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oblige them to a real or feigned affliction. Cares, distresses, diseases, uneasinesses, and dislikes of our own, are by no means to be obtruded upon our friends. If we would consider how little of this vicissitude of motion and rest, which we call life, is spent with satisfaction, we should be more tender of our friends, than to bring them little sorrows which do not belong to them. There is no real life but cheerful life; therefore valetudinarians should be sworn, before they enter into company, not to say a word of themselves until the meeting breaks up. It is not here pretended, that we should be always sitting with chaplets of flowers round our heads, or be crowned with roses in order to make our entertainment agreeaable to us; but if (as it is usually observed) they who resolve to be merry, seldom are so; it will be much more unlikely for us to be well-pleased, if they are admitted who are always complaining they are sad. Whatever we do, we should keep up the cheerfulness of our spirits, and never let them sink below an inclination at least to be wellpleased. The way to this, is to keep our bodies, in exercise, our minds at ease. That insipid state wherein neither are in vigour, is not to be accounted any part of our portion of being. When we are in the satisfaction of some innocent pleasure, or pursuit of some laudable design, we are in the possession of life, of human life. Fortune will give us disappointments enough, and nature is attended with infirmities enough, without our adding to the unhappy side of our account by our spleen or ill-humour. Poor Cottilus, among so many real evils, a chronical distemper and a narrow fortune, is never heard to complain. That equal spirit of his, which any man may have, that, like him, will conquer pride, vanity, and af

fectation, and follow nature, is not to be broken, because it has no points to contend for. To be anxious for nothing but what nature demands as necessary, if it is not the way to an estate, is the way to what men aim at by getting an estate. This temper will preserve health in the body, as well as tranquillity in the mind. Cottilus sees the world in a hurry, with the same scorn that a sober person sees a man drunk. Had he been contented with what he ought to have been, how could, says he, such a one have met with such a disappointment? If another had valued his mistress for what he ought to have loved her, he had not been in her power. If her virtue had had a part of his passion, her levity had been his cure; she could not then have been false and amiable at the same time.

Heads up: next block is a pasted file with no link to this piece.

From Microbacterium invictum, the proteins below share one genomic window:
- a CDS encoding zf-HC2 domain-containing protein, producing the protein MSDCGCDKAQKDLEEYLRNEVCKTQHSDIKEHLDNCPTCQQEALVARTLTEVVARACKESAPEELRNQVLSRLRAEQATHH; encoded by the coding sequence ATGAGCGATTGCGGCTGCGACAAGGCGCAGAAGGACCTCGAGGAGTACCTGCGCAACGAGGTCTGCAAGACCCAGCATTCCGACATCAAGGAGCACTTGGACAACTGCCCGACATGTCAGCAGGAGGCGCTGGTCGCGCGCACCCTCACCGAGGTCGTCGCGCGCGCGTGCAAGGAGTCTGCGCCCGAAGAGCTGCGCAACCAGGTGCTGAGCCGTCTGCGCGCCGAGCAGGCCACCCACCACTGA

Since we cannot promise ourselves constant health, let us endeavour at such a temper as may be our best support in the decay of it. Uranius has arrived at that composure of soul, and wrought himself up to such a neglect of every thing with which the generality of mankind is inchanted, that nothing but acute pains can give him disturbance, and against those too he will tell his intimate friends he has a secret which gives him present ease. Uranius is so thoroughly persuaded of another life, and endeavours so sincerely to secure an interest in it, that he looks upon pain but as a quickening of his pace to a home, where he shall be better provided for than in his present apartment. Instead of the melancholy views which others are apt to give themselves, he will tell you that he has forgot he is mortal, nor will he think of himself as such. He thinks at the time of his birth he entered into an eternal being; and the short article of death he will not allow an